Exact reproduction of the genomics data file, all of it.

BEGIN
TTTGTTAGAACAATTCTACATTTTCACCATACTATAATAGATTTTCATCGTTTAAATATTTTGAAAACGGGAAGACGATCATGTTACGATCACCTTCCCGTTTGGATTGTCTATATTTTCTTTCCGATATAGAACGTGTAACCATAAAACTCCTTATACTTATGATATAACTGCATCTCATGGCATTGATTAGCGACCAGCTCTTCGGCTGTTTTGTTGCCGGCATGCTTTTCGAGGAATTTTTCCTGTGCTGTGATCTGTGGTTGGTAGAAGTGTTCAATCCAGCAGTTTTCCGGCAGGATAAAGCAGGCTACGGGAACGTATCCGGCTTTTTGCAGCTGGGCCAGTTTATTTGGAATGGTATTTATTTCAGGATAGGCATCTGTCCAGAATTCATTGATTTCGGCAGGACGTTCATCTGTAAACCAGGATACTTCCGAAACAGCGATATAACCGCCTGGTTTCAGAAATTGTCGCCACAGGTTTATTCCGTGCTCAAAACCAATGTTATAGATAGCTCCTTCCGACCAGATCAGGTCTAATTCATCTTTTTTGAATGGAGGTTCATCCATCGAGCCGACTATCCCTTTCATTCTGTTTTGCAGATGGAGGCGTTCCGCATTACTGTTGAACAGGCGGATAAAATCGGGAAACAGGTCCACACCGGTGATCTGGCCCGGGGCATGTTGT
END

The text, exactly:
TTTGTTAGAACAATTCTACATTTTCACCATACTATAATAGATTTTCATCGTTTAAATATTTTGAAAACGGGAAGACGATCATGTTACGATCACCTTCCCGTTTGGATTGTCTATATTTTCTTTCCGATATAGAACGTGTAACCATAAAACTCCTTATACTTATGATATAACTGCATCTCATGGCATTGATTAGCGACCAGCTCTTCGGCTGTTTTGTTGCCGGCATGCTTTTCGAGGAATTTTTCCTGTGCTGTGATCTGTGGTTGGTAGAAGTGTTCAATCCAGCAGTTTTCCGGCAGGATAAAGCAGGCTACGGGAACGTATCCGGCTTTTTGCAGCTGGGCCAGTTTATTTGGAATGGTATTTATTTCAGGATAGGCATCTGTCCAGAATTCATTGATTTCGGCAGGACGTTCATCTGTAAACCAGGATACTTCCGAAACAGCGATATAACCGCCTGGTTTCAGAAATTGTCGCCACAGGTTTATTCCGTGCTCAAAACCAATGTTATAGATAGCTCCTTCCGACCAGATCAGGTCTAATTCATCTTTTTTGAATGGAGGTTCATCCATCGAGCCGACTATCCCTTTCATTCTGTTTTGCAGATGGAGGCGTTCCGCATTACTGTTGAACAGGCGGATAAAATCGGGAAACAGGTCCACACCGGTGATCTGGCCCGGGGCATGTTGT